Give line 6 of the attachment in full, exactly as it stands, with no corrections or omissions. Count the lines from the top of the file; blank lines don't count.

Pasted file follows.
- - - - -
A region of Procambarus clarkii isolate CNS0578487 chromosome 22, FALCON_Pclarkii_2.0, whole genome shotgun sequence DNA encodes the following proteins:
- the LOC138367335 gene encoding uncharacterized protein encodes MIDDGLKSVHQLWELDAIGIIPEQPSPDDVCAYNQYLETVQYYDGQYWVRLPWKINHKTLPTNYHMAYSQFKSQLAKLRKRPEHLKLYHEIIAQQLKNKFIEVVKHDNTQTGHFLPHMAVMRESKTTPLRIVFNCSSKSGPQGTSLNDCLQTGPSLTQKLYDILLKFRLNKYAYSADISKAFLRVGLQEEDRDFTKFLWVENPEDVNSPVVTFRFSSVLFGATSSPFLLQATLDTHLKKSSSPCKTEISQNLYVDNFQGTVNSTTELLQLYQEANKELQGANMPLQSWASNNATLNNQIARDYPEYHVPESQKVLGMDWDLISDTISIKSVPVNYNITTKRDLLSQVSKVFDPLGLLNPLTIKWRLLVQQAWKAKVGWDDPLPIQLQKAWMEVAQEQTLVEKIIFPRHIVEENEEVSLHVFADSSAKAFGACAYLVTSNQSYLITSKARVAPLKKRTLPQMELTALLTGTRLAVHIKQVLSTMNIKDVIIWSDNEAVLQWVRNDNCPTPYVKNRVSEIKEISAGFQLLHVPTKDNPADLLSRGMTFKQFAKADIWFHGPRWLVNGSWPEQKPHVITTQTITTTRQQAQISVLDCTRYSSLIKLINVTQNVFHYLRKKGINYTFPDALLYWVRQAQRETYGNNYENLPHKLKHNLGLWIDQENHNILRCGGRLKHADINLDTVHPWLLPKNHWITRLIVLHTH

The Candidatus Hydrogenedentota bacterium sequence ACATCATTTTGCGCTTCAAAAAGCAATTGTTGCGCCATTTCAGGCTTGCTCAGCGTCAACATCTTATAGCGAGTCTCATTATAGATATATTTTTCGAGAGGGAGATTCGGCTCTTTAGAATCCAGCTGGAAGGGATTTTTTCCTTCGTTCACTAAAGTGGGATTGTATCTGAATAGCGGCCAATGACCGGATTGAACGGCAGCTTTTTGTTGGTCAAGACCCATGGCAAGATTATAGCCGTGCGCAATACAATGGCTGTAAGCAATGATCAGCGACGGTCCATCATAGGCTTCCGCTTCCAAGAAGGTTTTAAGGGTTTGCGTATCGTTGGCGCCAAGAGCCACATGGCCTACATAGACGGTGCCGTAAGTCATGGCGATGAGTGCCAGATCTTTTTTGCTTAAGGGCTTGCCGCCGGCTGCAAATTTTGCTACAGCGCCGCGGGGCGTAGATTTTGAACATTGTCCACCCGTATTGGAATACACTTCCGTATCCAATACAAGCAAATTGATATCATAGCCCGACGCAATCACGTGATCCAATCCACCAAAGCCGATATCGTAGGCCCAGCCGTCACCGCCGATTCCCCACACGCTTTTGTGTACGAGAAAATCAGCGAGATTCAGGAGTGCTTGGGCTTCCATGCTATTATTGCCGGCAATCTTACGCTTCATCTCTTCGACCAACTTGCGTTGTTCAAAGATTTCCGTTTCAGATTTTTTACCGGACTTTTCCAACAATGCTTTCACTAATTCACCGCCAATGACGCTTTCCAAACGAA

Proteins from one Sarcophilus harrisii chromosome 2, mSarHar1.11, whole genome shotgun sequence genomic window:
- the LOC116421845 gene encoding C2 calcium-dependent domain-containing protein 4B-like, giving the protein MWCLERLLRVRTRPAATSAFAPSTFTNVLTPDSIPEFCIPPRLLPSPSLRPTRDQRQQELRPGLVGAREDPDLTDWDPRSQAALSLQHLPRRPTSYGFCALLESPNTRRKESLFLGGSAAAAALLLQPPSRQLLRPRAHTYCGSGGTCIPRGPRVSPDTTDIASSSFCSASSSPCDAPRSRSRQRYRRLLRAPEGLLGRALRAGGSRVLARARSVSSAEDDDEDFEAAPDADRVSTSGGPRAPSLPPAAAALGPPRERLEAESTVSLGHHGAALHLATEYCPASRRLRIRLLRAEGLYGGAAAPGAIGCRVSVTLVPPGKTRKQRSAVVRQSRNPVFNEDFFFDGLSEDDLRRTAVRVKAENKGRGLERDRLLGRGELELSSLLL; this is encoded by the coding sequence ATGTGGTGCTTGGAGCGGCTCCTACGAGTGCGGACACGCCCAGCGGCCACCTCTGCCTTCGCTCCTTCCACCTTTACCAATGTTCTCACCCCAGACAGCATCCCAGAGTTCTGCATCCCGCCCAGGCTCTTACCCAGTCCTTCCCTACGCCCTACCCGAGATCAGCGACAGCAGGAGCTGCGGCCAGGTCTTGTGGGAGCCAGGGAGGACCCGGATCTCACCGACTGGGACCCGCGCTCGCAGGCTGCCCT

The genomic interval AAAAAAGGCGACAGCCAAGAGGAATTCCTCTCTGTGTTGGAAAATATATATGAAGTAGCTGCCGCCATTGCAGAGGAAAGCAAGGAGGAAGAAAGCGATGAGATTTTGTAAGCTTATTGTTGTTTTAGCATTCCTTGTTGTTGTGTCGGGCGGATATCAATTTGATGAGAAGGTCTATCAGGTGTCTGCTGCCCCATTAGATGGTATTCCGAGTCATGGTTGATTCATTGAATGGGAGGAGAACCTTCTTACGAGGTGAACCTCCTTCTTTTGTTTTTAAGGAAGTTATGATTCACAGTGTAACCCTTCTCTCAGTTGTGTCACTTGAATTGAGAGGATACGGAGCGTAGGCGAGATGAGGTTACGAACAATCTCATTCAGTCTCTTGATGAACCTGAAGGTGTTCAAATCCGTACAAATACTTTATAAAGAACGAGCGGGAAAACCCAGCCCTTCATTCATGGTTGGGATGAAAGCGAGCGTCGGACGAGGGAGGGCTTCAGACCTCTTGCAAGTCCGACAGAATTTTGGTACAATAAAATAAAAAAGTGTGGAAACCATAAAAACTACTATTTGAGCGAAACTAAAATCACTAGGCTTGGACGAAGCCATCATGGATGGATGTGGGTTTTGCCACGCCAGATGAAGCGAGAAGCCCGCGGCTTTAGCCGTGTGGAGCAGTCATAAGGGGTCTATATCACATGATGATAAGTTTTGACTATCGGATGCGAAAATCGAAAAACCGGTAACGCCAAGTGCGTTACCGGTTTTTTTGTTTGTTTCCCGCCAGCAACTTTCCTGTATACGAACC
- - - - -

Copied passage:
The genomic interval AAAAAAGGCGACAGCCAAGAGGAATTCCTCTCTGTGTTGGAAAATATATATGAAGTAGCTGCCGCCATTGCAGAGGAAAGCAAGGAGGAAGAAAGCGATGAGATTTTGTAAGCTTATTGTTGTTTTAGCATTCCTTGTTGTTGTGTCGGGCGGATATCAATTTGATGAGAAGGTCTATCAGGTGTCTGCTGCCCCATTAGATGGTATTCCGAGTCATGGTTGATTCATTGAATGGGAGGAGAACCTTCTTACGAGGTGAACCTCCTTCTTTTGTTTTTAAGGAAGTTATGATTCACAGTGTAACCCTTCTCTCAGTTGTGTCACTTGAATTGAGAGGATACGGAGCGTAGGCGAGATGAGGTTACGAACAATCTCATTCAGTCTCTTGATGAACCTGAAGGTGTTCAAATCCGTACAAATACTTTATAAAGAACGAGCGGGAAAACCCAGCCCTTCATTCATGGTTGGGATGAAAGCGAGCGTCGGACGAGGGAGGGCTTCAGACCTCTTGCAAGTCCGACAGAATTTTGGTACAATAAAATAAAAAAGTGTGGAAACCATAAAAACTACTATTTGAGCGAAACTAAAATCACTAGGCTTGGACGAAGCCATCATGGATGGATGTGGGTTTTGCCACGCCAGATGAAGCGAGAAGCCCGCGGCTTTAGCCGTGTGGAGCAGTCATAAGGGGTCTATATCACATGATGATAAGTTTTGACTATCGGATGCGAAAATCGAAAAACCGGTAACGCCAAGTGCGTTACCGGTTTTTTTGTTTGTTTCCCGCCAGCAACTTTCCTGTATACGAACC